Maine May Be Next State To Offer Universal Preschool

While President Obama’s proposal to make preschool universally accessible is being pushed on the federal level, six states in the country — Florida, Georgia, Oklahoma, Illinois, New York, and West Virginia — are already working on such plans. Maine is poised to join that group with a bipartisan bill introduced on May 17, as Education Week reports:

The legislation would set up a framework for early-childhood education and aims to have the plan in place by the start of the 2017–18 school year, a press release from the Senate Democrats states.

Currently, 60 percent of Maine’s school districts offer preschool, the Associated Press reports. About 4,500 4-year-old attend such programs — 32 percent of the eligible population. […]

[State Senate Majority Leader Seth] Goodall’s bill would offer up more than $1 million for the initiative. The money would be parceled out to school districts which would then develop or expand early-childhood offerings. A new position would also be created at the state’s Department of Education to oversee such an effort.

The state legislature is dominated by Democrats in both houses, but the biggest hurdle will be getting Gov. Paul LePage (R) on board. Education Week pointed out that in the past he has been in favor of privatization and most interested in funding for grades 1–3.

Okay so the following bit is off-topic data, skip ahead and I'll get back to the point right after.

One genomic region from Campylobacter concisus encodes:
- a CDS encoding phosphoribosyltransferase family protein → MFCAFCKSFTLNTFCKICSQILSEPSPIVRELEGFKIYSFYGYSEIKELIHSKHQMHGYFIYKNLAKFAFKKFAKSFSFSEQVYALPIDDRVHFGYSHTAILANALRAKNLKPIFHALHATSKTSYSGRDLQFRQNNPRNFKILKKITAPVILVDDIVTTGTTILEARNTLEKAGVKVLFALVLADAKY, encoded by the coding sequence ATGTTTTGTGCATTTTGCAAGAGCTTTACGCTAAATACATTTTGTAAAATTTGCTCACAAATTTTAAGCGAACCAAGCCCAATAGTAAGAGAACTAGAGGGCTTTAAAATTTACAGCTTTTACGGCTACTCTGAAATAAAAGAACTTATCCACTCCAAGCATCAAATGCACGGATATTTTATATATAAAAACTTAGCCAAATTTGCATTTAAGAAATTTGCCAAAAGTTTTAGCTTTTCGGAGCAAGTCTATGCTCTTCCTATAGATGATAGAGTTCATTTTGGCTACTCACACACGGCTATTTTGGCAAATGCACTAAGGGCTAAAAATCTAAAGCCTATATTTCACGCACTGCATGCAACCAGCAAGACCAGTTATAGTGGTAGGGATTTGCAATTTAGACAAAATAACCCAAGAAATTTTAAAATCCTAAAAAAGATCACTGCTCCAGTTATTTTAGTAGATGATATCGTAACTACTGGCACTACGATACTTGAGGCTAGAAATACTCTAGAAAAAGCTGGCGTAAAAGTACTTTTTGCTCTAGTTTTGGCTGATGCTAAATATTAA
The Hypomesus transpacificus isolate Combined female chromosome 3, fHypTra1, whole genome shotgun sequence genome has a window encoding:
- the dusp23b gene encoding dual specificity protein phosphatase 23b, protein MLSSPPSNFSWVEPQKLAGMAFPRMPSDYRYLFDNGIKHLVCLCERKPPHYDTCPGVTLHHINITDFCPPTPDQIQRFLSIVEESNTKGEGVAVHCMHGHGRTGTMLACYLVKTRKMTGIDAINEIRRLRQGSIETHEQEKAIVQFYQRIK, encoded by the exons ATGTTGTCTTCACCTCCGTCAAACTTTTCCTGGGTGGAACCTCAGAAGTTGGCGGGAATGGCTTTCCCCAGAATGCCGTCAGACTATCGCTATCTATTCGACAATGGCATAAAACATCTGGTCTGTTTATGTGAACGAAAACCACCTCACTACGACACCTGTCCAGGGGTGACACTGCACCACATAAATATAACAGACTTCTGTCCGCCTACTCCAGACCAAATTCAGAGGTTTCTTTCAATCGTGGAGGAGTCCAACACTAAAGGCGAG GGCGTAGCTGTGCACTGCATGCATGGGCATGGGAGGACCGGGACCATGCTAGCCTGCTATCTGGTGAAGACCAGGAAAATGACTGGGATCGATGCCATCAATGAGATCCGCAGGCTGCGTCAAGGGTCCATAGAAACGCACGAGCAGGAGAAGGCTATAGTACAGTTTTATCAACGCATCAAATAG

Expanding early childhood education has a big impact on children, who can see $11 of economic benefits over their lifetimes for every dollar spent on the programs. They are more likely to stay in school and go to college and less likely to become teen parents or commit violent crimes. It also has an important effect on the economy at large, which can see $7 in savings for every dollar spent. One study of universal programs found they increase human capital and national gross domestic product.

But many states have actually been cutting back on spending for these programs. States are spending the lowest amount per child in Pre-K in a decade, and last year was the largest drop in funding ever. Overall, the U.S. falls behind most developed peers in the percentage it spends on early childhood education.